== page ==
I'm a bit behind in posting this but, didn't want it to go unmentioned.
** I have purposefully not mentioned a lot about Olivia's microtia on the blog. I aim to protect all of my children's privacy. However, I recently assisted the No Hands But Ours
team with a website revamp in hopes of assisting prospective adoptive parents with navigating the world of special needs. I am quite certain that Olivia would be okay with me sharing her story if it helped to bring even one child home from China.
In mid September we had the opportunity to take Olivia to the Medical University of South Carolina in Charleston. Olivia is in an early Intervention program here in South Carolina which offers amazing services to families who have children with special needs. She is followed by various specialists who see her at little to no cost to our family.
Our Early Interventionist mentioned that she felt we should take advantage of the craniofacial team at MUSC as we haven't felt that Olivia has received consistent care locally. Olivia's diagnosis of microtia and atresia is fairly uncommon. Locally, we have seen various specialists including, audiology, two ENTs, craniofacial surgeons, orthodontists and a speech therapist. Each person seems to have their own idea of what type of care is best to deal with Olivia's unilateral hearing loss and corresponding needs.
Over the past few months we have felt unsettled and wanted to make sure we were doing all we should be for Olivia. So, when Sonita, our Early Interventionist mentioned a trip to MUSC we jumped on it.
Thankfully, due to Nana's new retirement status she was able to stay with the bigs and we took a little trip with Olivia.
Sweet girl was pretty happy in her car seat knowing she was having mommy and daddy time. But, when we arrived at the hotel it was a different story. Poor baby kept saying "Don't leave me". The last time we were alone together in a hotel was in China. Broke.My.Heart.
A dinner out and a special dollar to buy ice cream from the restaurant owner made our girl relax and cheer up.
She couldn't get enough of her daddy's crab soup. Mommy wasn't sharing.
The next morning we woke up bright and early and headed to a full day of appointments. Sweet thing was such a trooper as she went from 8:00 am to 2:00 with no break for lunch or nap.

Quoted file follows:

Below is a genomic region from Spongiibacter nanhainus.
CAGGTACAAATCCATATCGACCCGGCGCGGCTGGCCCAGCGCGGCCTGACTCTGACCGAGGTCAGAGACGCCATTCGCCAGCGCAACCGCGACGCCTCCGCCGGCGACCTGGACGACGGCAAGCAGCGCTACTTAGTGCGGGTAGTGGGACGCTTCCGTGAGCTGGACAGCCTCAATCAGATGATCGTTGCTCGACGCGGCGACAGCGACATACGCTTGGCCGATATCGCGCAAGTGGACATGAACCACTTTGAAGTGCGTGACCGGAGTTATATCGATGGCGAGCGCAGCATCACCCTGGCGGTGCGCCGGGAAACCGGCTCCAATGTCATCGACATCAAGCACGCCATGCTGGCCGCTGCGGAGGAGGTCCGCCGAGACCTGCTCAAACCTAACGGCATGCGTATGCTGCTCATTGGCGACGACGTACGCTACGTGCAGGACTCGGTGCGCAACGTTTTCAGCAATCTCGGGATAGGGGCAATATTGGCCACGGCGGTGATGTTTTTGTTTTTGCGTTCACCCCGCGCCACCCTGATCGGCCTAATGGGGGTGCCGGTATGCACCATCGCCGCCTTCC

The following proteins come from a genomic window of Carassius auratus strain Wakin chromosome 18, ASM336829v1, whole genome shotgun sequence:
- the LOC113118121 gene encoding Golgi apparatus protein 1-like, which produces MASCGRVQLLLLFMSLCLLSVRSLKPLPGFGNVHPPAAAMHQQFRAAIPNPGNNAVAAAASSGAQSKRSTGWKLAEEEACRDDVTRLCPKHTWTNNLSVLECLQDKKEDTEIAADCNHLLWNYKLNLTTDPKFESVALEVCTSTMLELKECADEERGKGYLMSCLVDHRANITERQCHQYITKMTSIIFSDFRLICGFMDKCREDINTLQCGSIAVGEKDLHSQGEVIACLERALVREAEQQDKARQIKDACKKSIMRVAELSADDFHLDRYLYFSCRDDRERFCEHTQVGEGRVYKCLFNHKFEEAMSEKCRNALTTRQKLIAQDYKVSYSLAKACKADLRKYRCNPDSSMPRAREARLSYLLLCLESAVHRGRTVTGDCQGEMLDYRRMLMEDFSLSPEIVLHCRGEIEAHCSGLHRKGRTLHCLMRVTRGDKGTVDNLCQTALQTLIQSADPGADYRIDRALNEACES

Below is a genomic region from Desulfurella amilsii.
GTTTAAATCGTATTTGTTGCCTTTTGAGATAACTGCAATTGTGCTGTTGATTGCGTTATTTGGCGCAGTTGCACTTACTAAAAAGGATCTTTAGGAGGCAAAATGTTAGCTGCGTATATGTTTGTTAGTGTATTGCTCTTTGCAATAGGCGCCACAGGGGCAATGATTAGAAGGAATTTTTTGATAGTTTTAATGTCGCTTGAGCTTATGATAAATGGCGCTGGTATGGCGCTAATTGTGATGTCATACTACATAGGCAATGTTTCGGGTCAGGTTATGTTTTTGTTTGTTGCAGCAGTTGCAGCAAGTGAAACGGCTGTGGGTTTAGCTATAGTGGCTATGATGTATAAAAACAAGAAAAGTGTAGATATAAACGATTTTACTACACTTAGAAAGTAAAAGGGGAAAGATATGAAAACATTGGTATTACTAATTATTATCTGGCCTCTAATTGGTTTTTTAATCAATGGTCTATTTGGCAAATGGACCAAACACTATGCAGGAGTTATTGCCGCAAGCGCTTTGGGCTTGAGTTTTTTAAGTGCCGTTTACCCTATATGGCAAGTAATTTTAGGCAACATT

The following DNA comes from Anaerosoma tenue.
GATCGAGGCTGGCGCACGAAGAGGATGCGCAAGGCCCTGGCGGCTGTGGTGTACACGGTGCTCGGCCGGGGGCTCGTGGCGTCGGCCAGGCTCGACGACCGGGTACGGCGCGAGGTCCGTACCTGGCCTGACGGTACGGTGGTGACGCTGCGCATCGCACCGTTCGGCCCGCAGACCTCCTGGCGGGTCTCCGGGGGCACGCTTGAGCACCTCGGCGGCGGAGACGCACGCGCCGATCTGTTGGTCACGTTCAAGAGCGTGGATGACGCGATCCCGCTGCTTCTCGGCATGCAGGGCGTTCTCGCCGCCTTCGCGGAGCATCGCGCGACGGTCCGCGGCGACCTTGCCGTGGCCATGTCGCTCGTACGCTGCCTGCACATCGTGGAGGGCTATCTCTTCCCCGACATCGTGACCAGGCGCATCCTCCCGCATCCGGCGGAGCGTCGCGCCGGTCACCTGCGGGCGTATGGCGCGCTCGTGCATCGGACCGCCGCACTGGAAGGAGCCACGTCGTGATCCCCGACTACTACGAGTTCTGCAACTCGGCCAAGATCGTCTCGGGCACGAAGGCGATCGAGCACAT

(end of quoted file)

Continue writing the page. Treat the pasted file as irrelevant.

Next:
We had many questions answered. First, audiology does not recommend a hearing device at this time. Although she has profound conductive loss in her right ear her left ear is working perfectly. In addition to this, she is scoring above age level, at the 3.5 year range on language and articulation (thank you Miss Christie). We were told that a BAHA would only possibly help with her sound localization and gravitational insecurity. As the therapist said, it's too expensive of a risk to take as the chance of it helping is minimal.
After the speech and audiology appointments, we headed to see an ENT who specializes in microtia and atresia. He listened to Olivia talk and we expressed some concerns we have with her nasality. He immediately sent her to his VPI clinic where she had another speech evaluation. This time the airflow from her nose vs. mouth was measured and she had a test done where a tube was placed down her nose and throat. The child was a dream. The physicians were certain she was too young to participate in the study but, wanted to try because we had made such a long trip. Olivia cooperated perfectly and never shed a tear. I assure you I would have screamed if someone stuck a camera that far up my nose!!!!
It was discovered that just as we imagined, Olivia has vasopharyngeal insufficiency. This is related to her low tone on her microtia side. Her palate is not contracting as it should. We will begin intense specialized therapy in hopes of strengthening her palate. In 9 months we will return to MUSC and determine if surgical correction is necessary.
We are so thankful for the team of experts at MUSC who helped us learn just a little bit more about how our daughter was "fearfully and wonderfully made".